As part of our community interested students, faculty and staff are encouraged to learn more and consider taking part in the annual commemoration. Participants are not charged an entry fee nor are there minimum pledge amounts. Instead, Terry Foxers are asked to contribute what they can, keeping in mind that Terry was all about the effort, about taking himself to the limit for the cause.
To date, over $650 million has been raised worldwide for cancer research in Terry's name through the annual Terry Fox Run, held across Canada and around the world.
Above is pictured Terry Fox running through Waterloo Region during his Marathon of Hope. Photo from the Waterloo Terry Fox Run facebook page via Cathy Smith
What's open and closed on Labour Day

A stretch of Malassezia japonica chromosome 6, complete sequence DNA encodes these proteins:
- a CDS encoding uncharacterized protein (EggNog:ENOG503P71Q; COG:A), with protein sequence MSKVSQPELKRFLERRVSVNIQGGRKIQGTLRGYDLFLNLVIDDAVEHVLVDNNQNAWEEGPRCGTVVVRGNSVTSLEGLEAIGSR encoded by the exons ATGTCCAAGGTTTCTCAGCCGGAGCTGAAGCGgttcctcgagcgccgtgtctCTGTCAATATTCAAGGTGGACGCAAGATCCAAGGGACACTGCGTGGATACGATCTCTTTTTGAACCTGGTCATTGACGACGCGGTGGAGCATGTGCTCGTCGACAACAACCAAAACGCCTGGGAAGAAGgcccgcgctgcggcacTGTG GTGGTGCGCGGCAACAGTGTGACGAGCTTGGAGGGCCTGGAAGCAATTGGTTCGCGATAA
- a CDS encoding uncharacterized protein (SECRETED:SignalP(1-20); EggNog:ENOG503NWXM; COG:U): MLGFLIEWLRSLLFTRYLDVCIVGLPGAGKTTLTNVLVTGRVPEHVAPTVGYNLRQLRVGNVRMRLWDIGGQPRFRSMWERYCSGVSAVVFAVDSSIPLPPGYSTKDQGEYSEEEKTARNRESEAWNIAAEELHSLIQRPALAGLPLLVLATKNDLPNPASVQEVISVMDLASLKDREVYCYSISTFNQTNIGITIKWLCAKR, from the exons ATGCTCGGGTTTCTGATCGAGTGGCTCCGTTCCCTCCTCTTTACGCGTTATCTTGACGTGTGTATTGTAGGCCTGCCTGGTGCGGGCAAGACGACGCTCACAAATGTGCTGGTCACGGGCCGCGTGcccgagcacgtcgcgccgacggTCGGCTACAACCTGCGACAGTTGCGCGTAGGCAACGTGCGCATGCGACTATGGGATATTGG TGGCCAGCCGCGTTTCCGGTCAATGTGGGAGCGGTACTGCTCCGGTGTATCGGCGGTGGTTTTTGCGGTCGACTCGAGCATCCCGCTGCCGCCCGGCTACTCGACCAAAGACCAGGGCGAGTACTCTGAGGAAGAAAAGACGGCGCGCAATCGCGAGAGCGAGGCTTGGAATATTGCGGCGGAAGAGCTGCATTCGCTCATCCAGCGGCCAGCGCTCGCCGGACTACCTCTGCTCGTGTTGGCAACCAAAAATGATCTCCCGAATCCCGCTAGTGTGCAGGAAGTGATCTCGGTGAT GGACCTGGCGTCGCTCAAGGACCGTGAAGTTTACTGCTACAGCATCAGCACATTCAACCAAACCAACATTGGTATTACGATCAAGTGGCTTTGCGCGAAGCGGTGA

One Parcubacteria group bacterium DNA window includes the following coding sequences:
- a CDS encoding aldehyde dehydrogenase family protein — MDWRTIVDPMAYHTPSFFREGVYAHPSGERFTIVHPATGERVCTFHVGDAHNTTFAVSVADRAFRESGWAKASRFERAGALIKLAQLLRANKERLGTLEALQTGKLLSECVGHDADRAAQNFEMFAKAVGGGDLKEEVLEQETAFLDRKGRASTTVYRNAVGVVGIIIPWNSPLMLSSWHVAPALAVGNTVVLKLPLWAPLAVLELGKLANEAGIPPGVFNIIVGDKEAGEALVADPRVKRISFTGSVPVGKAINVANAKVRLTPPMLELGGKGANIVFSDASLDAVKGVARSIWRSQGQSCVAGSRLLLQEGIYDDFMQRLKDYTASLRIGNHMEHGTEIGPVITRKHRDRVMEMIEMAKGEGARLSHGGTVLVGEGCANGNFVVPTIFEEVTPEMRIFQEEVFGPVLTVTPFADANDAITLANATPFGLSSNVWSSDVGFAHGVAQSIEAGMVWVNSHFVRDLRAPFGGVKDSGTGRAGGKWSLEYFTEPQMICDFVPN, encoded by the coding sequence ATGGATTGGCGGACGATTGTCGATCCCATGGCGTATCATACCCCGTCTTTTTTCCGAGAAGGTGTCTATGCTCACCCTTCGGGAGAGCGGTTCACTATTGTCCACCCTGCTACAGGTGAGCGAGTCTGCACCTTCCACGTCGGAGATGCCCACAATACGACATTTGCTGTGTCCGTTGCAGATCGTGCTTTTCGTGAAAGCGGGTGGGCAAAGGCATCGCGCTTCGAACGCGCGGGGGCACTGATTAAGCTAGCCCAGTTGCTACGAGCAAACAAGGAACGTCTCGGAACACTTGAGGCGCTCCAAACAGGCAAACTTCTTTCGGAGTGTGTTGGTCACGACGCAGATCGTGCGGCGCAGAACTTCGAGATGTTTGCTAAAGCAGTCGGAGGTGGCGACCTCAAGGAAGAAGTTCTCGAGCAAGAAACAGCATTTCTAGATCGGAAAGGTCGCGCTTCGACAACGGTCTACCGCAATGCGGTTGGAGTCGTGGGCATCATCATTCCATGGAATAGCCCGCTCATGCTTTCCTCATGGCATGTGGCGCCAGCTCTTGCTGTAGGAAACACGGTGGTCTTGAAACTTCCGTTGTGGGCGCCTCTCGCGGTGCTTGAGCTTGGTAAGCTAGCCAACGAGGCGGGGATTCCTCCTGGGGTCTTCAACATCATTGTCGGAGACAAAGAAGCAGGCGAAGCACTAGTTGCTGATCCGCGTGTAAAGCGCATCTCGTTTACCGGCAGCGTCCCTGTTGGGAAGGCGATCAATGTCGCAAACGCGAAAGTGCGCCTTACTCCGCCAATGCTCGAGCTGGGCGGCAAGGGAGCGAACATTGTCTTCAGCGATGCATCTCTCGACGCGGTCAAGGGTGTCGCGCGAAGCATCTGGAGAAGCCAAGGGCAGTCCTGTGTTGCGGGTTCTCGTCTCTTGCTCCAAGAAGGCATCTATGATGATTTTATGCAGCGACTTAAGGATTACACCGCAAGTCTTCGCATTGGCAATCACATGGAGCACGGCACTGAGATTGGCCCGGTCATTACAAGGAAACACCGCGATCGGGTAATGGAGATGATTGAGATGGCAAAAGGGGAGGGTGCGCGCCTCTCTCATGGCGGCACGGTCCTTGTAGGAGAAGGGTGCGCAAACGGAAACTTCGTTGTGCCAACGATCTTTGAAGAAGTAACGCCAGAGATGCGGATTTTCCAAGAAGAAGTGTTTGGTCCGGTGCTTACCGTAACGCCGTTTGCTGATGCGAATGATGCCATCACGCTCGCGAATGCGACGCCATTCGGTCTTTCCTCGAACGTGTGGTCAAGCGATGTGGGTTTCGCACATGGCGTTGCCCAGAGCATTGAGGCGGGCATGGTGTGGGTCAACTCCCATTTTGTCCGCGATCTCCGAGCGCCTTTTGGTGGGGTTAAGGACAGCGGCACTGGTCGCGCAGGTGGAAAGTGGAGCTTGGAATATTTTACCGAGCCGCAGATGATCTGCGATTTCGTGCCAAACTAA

August is drawing to a close, and Waterloo's campuses are about to see a significant uptick in activity. However, before that happens, there's one last moment of relaxation (for those of us not involved in Orientation Week, for example) as the Labour Day Weekend unfolds.
Most of the university’s offices and services will be closed on Monday, the Labour Day holiday, except for those involved in serving the newly arrived students — and except for a few essential services that never shut down: UW police, 519-888-4911 (ext. 22222 on campus); Student Life Centre, turnkey desk 519-888-4434 (ext. 84434 on campus); maintenance emergencies ext. 33793.
Other openings and closings:
• Dana Porter and Davis Centre libraries, open Saturday and Sunday from noon until 5:00 p.m., closed Monday.
• PAC and CIF, open Saturday and Sunday from 11:00 a.m. to 4:00 p.m., closed Monday.
Most Food Services locations are closed Labour Day weekend, with the following exceptions:
• Brubaker's, open Sunday and Monday from 8:30 to 4:30
• Subway in the SLC, open Sunday and Monday from 10:00 to 4:30